NVIDIA GeForce RTX 2080 and RTX 2080 TiSource: NVIDIA

What you need to know

  • NVIDIA's ARM acquisition has been in the works since late 2020.
  • Numerous regulatory hurdles have cropped up since then, stalling the acquisition's progress.
  • Now that the obstacle of European summer vacation has been overcome, an EU regulatory probe is the next complication NVIDIA will have to manage.

NVIDIA's ARM acquisition cannot seem to catch a break, based on the long series of setbacks and delays that have beleaguered it since it came into being in late 2020. Regulators from many countries and regions, ranging from China and the U.S. to the UK and EU, have all had a hand in slowing proceedings to a crawl, thereby forcing NVIDIA to reconsider its timeline for the deal. And now, after the tech company overcame the hurdle of waiting out European summer vacation, it has to deal with the EU's next curveball: Antitrust regulators entering full-on probe mode.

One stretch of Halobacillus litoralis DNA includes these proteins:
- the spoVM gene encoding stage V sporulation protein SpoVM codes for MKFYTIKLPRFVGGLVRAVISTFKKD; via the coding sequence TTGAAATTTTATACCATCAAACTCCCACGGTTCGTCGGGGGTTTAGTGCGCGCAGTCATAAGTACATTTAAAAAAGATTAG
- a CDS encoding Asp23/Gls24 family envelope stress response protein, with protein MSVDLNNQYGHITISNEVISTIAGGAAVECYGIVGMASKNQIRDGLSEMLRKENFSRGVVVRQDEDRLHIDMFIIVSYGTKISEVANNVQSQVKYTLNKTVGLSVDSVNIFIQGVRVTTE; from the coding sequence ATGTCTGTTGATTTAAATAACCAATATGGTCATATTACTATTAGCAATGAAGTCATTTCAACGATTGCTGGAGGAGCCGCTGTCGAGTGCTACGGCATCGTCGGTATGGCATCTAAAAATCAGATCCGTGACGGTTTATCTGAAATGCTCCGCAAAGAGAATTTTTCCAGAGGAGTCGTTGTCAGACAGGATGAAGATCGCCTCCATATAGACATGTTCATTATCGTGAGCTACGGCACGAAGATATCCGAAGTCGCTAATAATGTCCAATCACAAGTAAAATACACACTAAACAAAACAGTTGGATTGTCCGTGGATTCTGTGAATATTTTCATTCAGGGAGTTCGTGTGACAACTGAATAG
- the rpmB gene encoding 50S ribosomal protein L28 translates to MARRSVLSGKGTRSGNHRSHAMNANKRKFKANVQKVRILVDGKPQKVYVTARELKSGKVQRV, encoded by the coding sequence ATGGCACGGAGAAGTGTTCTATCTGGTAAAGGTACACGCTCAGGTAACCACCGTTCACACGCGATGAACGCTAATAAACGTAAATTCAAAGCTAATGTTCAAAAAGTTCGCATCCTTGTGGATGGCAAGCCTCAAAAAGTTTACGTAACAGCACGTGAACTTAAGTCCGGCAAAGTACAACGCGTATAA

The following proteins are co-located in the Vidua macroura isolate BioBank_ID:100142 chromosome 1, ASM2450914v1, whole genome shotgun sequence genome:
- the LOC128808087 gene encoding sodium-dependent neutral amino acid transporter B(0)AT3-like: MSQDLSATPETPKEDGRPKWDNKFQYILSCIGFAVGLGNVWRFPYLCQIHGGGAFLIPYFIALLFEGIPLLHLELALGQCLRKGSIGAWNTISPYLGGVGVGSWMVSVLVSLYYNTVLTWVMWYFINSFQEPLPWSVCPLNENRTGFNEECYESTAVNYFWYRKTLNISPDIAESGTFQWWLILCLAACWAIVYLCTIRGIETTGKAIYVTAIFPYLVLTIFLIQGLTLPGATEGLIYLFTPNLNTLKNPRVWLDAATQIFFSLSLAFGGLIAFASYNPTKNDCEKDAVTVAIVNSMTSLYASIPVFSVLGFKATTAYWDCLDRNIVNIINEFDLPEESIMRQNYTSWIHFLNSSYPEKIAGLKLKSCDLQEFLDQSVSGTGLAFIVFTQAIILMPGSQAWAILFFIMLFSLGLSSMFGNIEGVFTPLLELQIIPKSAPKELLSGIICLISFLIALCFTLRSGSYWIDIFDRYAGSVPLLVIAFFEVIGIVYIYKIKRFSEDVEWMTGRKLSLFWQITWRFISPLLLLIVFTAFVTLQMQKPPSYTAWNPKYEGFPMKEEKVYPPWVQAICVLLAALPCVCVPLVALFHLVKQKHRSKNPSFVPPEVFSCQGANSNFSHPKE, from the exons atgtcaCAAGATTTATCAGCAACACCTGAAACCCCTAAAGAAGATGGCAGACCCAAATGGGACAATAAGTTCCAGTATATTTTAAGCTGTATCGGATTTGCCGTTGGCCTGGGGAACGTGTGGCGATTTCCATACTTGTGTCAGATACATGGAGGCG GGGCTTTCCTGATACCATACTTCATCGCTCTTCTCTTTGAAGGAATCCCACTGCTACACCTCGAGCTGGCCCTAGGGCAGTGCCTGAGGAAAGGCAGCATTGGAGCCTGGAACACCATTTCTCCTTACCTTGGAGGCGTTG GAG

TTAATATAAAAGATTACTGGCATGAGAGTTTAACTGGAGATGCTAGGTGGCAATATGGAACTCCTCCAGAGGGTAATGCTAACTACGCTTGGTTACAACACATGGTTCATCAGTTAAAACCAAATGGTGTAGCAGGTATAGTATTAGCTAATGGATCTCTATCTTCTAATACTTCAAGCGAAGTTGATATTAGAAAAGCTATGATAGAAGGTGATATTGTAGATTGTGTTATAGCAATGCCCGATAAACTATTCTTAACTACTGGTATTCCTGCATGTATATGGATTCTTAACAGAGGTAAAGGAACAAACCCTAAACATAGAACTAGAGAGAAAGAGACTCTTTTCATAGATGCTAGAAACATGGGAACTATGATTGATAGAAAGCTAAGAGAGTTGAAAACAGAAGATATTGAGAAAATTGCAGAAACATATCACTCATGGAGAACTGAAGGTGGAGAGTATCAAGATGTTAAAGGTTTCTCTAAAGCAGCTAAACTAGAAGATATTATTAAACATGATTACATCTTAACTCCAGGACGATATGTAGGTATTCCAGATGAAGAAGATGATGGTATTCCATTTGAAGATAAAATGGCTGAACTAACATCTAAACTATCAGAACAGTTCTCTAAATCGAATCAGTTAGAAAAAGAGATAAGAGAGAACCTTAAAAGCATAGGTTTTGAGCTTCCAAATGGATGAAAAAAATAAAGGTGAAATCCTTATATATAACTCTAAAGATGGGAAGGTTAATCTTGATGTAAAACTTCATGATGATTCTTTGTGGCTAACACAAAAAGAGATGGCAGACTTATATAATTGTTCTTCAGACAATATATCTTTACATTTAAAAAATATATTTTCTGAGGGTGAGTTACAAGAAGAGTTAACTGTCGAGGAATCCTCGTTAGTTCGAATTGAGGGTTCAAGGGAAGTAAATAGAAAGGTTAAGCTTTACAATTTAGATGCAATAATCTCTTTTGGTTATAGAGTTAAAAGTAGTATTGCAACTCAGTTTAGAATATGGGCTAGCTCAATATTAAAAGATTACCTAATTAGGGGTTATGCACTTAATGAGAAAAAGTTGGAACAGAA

As reported by Reuters, the European Commission has now declared it's doing a full investigation to determine whether NVIDIA acquiring ARM would unfairly harm the operations of other industries and rival companies such as Qualcomm, Apple, and Samsung. For its part, NVIDIA says no such thing would happen and that ARM would remain agnostic even under the green team's ownership, not creating unfair biases in the marketplace. But, as evidenced by the probe, regulators are not taking NVIDIA at its word.

It's reported that the European Commission will make its decision by March 15, 2022. Britain is also giving the acquisition a hard lookover, with its competition agency probing the attempted purchase as well.

Between these probes and the pending wildcard of what China will decide on the matter, the light at the end of the acquisition tunnel may still be far off. And the deal could crumble altogether if further delays and complications appear.